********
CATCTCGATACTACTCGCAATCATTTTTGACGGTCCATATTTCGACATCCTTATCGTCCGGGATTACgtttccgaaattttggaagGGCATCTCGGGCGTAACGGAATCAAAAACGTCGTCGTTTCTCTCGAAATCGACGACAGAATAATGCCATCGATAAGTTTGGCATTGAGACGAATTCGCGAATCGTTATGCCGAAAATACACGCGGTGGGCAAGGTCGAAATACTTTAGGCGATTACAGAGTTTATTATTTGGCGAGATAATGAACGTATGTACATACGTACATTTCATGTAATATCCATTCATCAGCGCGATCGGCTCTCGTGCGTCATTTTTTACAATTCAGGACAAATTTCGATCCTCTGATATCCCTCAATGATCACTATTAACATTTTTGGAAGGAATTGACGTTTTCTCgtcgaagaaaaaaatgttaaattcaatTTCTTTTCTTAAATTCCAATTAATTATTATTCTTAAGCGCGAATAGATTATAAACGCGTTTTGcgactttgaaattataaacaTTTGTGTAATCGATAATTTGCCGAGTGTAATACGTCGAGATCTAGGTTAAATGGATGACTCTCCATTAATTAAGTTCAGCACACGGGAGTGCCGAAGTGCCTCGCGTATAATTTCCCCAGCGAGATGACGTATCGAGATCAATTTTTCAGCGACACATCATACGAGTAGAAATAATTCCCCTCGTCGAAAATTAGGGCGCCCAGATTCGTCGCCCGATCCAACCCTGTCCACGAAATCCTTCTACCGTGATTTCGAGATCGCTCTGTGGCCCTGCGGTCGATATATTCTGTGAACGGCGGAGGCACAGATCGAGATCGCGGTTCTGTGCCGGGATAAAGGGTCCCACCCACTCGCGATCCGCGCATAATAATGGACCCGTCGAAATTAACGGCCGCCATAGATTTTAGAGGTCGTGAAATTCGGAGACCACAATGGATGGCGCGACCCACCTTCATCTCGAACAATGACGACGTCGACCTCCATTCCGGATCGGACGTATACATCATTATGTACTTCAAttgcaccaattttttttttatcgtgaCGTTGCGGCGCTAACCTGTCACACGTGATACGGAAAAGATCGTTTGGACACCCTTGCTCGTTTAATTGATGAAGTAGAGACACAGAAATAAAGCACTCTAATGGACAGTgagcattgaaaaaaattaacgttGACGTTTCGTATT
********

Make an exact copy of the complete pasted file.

CATCTCGATACTACTCGCAATCATTTTTGACGGTCCATATTTCGACATCCTTATCGTCCGGGATTACgtttccgaaattttggaagGGCATCTCGGGCGTAACGGAATCAAAAACGTCGTCGTTTCTCTCGAAATCGACGACAGAATAATGCCATCGATAAGTTTGGCATTGAGACGAATTCGCGAATCGTTATGCCGAAAATACACGCGGTGGGCAAGGTCGAAATACTTTAGGCGATTACAGAGTTTATTATTTGGCGAGATAATGAACGTATGTACATACGTACATTTCATGTAATATCCATTCATCAGCGCGATCGGCTCTCGTGCGTCATTTTTTACAATTCAGGACAAATTTCGATCCTCTGATATCCCTCAATGATCACTATTAACATTTTTGGAAGGAATTGACGTTTTCTCgtcgaagaaaaaaatgttaaattcaatTTCTTTTCTTAAATTCCAATTAATTATTATTCTTAAGCGCGAATAGATTATAAACGCGTTTTGcgactttgaaattataaacaTTTGTGTAATCGATAATTTGCCGAGTGTAATACGTCGAGATCTAGGTTAAATGGATGACTCTCCATTAATTAAGTTCAGCACACGGGAGTGCCGAAGTGCCTCGCGTATAATTTCCCCAGCGAGATGACGTATCGAGATCAATTTTTCAGCGACACATCATACGAGTAGAAATAATTCCCCTCGTCGAAAATTAGGGCGCCCAGATTCGTCGCCCGATCCAACCCTGTCCACGAAATCCTTCTACCGTGATTTCGAGATCGCTCTGTGGCCCTGCGGTCGATATATTCTGTGAACGGCGGAGGCACAGATCGAGATCGCGGTTCTGTGCCGGGATAAAGGGTCCCACCCACTCGCGATCCGCGCATAATAATGGACCCGTCGAAATTAACGGCCGCCATAGATTTTAGAGGTCGTGAAATTCGGAGACCACAATGGATGGCGCGACCCACCTTCATCTCGAACAATGACGACGTCGACCTCCATTCCGGATCGGACGTATACATCATTATGTACTTCAAttgcaccaattttttttttatcgtgaCGTTGCGGCGCTAACCTGTCACACGTGATACGGAAAAGATCGTTTGGACACCCTTGCTCGTTTAATTGATGAAGTAGAGACACAGAAATAAAGCACTCTAATGGACAGTgagcattgaaaaaaattaacgttGACGTTTCGTATT